It turns out today that cuts to local government “spending power” will only be 4.4 per cent on average next year across Britain’s councils. So says Eric Pickles and his DCLG department. This sounds great compared to the figure floating around recently about a 10 per cent cut for the same period.
Except this is looking at apples and pears.
The DCLG has come up with the “spending power” figure to include all council income streams, including council tax – which will stay the same in the coming years. (This measure will also include “specific grants*”). Under this calculation, no council will endure more than 8.9 per cent cuts this year or next.
Pickles argues that this is the right way to view council finance given that some authorities get most of their money from council tax and others do not.
Yet the more important number here is the formula grant, which is the £29bn a year given by Whitehall to local government. It is this number which is falling substantially – by 27 per cent – over the next four years as a result of the spending review. The deepest cuts are in some of Britain’s most deprived regions, reflecting their heavier dependence on this central grant.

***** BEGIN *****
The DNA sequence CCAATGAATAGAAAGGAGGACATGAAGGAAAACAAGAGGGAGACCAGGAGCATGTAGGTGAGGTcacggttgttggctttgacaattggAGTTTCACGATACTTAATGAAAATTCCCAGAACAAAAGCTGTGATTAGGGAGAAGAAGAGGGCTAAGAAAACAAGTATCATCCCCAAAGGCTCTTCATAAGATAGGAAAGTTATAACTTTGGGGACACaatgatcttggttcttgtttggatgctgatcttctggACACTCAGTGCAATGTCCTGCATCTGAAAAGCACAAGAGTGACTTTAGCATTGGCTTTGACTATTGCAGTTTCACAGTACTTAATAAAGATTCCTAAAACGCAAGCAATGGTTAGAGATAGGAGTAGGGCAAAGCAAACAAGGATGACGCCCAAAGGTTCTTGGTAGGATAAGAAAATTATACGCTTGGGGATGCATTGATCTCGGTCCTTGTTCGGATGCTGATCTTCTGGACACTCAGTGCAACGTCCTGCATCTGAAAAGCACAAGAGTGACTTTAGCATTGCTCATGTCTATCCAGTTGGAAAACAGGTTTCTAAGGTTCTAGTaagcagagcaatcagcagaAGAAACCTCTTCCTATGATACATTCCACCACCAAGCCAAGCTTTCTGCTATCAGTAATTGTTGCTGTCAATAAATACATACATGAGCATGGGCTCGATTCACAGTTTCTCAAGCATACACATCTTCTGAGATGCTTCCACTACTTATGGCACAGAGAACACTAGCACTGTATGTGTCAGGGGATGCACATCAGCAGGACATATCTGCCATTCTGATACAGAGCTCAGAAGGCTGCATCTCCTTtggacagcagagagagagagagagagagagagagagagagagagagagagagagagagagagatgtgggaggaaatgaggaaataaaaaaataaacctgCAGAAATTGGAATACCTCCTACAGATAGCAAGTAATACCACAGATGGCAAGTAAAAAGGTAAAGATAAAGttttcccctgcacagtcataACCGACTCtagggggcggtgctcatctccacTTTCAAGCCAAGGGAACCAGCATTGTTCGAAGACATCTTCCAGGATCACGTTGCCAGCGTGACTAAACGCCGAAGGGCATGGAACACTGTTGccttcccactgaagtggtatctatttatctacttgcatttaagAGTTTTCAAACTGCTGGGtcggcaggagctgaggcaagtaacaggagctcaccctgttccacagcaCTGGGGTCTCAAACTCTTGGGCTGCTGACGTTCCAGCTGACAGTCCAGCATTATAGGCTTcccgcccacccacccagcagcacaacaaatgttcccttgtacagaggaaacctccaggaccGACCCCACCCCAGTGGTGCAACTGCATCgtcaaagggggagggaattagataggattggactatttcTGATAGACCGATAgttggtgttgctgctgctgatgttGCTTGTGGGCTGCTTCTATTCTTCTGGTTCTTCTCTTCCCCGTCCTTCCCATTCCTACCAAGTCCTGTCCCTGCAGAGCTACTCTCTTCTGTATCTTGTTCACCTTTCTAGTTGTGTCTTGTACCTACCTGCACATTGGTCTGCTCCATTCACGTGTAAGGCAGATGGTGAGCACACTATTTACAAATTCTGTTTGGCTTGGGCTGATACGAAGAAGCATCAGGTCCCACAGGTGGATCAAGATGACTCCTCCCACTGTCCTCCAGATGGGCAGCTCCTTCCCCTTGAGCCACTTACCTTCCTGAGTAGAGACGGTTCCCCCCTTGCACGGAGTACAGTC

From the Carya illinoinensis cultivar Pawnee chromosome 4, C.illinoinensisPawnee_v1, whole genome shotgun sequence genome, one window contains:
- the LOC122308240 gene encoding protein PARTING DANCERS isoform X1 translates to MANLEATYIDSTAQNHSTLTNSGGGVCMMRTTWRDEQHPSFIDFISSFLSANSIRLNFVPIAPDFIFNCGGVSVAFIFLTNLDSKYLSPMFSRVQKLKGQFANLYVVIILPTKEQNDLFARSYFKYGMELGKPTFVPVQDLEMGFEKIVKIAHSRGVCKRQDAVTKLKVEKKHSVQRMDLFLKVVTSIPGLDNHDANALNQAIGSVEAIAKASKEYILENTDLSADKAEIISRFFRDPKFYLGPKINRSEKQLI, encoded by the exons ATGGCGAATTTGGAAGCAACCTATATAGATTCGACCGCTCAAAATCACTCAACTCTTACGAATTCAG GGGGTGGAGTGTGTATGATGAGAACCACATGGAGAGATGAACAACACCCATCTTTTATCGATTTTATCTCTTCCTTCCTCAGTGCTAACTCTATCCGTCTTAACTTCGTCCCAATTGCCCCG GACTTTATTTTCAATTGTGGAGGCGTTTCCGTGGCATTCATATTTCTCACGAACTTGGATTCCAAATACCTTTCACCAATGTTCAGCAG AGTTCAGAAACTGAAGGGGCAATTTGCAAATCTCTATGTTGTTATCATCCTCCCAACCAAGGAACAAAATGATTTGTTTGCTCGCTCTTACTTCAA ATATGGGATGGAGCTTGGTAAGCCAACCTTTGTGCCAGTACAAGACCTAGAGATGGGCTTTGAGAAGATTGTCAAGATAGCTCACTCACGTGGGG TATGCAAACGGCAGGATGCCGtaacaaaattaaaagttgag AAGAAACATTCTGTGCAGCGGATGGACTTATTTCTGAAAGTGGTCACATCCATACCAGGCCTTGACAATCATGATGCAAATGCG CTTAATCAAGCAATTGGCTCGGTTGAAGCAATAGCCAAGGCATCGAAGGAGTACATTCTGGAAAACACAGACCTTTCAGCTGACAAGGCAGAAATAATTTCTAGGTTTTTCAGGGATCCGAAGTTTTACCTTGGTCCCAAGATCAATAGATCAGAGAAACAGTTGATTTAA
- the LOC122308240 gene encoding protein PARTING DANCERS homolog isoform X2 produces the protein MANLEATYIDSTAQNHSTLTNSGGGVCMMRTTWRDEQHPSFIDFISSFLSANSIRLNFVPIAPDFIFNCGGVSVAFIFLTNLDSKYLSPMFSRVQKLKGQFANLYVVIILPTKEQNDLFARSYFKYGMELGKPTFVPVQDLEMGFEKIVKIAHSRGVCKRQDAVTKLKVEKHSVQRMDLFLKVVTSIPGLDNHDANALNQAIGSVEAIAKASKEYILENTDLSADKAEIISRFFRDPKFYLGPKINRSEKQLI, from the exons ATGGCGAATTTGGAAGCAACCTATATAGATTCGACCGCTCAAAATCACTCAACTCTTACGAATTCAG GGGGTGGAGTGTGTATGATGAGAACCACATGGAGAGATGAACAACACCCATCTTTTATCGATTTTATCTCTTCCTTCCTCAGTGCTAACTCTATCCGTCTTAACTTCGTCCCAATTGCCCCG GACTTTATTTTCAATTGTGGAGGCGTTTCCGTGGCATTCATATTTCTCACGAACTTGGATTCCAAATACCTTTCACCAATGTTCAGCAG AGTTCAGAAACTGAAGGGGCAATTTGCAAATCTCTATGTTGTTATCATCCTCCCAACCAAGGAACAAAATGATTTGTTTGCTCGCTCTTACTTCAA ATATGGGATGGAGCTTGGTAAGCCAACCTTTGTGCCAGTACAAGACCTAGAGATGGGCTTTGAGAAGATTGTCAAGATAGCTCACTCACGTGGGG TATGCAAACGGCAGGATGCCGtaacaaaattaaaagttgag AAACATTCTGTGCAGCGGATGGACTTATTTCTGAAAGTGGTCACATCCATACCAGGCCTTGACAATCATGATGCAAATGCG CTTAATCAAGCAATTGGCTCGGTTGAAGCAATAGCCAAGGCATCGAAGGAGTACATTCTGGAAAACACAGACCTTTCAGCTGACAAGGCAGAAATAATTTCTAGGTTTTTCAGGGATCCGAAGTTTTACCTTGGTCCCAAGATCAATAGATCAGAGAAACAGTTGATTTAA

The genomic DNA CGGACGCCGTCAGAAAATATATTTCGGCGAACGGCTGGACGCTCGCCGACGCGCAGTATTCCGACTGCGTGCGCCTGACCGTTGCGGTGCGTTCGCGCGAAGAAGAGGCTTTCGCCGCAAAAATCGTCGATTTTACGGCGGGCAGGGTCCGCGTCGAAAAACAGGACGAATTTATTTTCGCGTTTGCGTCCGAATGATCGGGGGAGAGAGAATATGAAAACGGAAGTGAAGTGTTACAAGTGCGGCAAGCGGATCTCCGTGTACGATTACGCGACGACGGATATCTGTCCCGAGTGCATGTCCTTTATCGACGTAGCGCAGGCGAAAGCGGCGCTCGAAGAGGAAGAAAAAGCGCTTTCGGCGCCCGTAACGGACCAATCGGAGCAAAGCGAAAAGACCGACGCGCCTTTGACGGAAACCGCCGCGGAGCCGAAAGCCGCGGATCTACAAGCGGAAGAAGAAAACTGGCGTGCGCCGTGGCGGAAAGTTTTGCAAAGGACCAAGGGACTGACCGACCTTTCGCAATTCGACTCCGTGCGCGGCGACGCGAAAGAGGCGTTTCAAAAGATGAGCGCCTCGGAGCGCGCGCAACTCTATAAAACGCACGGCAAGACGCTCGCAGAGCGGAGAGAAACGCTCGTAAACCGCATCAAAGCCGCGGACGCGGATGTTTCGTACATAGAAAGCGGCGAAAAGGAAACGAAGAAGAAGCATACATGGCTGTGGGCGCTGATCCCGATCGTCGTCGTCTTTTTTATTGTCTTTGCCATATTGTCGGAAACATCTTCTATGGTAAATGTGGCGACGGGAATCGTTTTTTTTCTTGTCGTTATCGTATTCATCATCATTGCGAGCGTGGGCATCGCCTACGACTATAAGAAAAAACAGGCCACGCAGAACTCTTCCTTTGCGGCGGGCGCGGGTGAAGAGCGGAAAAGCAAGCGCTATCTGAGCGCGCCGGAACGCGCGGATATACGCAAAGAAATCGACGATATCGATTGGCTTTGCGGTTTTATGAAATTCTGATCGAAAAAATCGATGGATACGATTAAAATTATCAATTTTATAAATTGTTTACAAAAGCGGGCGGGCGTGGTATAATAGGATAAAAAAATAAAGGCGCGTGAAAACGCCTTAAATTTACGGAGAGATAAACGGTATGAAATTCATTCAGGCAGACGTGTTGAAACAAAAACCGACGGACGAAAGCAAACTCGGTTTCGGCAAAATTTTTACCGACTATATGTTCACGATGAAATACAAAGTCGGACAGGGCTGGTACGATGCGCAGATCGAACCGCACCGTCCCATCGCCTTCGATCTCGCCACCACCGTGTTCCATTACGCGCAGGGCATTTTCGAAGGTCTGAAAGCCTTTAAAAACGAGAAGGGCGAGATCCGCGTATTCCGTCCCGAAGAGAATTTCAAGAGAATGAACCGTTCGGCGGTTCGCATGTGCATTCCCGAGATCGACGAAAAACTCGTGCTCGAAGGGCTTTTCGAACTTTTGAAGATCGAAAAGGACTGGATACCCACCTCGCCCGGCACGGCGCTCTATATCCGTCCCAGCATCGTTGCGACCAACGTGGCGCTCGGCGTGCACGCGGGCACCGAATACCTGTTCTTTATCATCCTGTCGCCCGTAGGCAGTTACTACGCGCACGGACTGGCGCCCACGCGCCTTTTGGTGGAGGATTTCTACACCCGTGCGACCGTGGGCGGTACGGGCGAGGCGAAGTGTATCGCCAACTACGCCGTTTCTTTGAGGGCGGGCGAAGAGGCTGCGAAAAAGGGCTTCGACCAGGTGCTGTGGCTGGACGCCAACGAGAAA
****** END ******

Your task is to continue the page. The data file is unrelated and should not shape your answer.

I’ve checked with DCLG and the cut to the formula grant this year will still be, on average, about 10 per cent, despite council pleas to Mr Pickles not to “front-load” the cuts to the first year of the four-year period. Some local authorities will be cut by 17 per cent in the same period.
To illustrate my point, visit this official breakdown and take one council at random: Wakefield. Supposedly its budget is falling by just 4.7 per cent between this year and next. Except the formula grant is dropping from £159m to £139.8m – which is a drop of 12 per cent in spending from central government. Many other councils are in a similar situation.
It will probably take a day or two for councils, or the LGA, to work out the full details of grant cuts across the whole of local government; it should make an interesting read.
(There is also another £85m for the coming year as a transition grant for those councils which depend heavily on the central grant. It’s still miniscule compared to the £29bn total, however).
* There is no obvious pattern to cuts in “specific grants” over the period, although I notice that Manchester’s will fall from £88.5m to £55.4m – a drop of 38 per cent.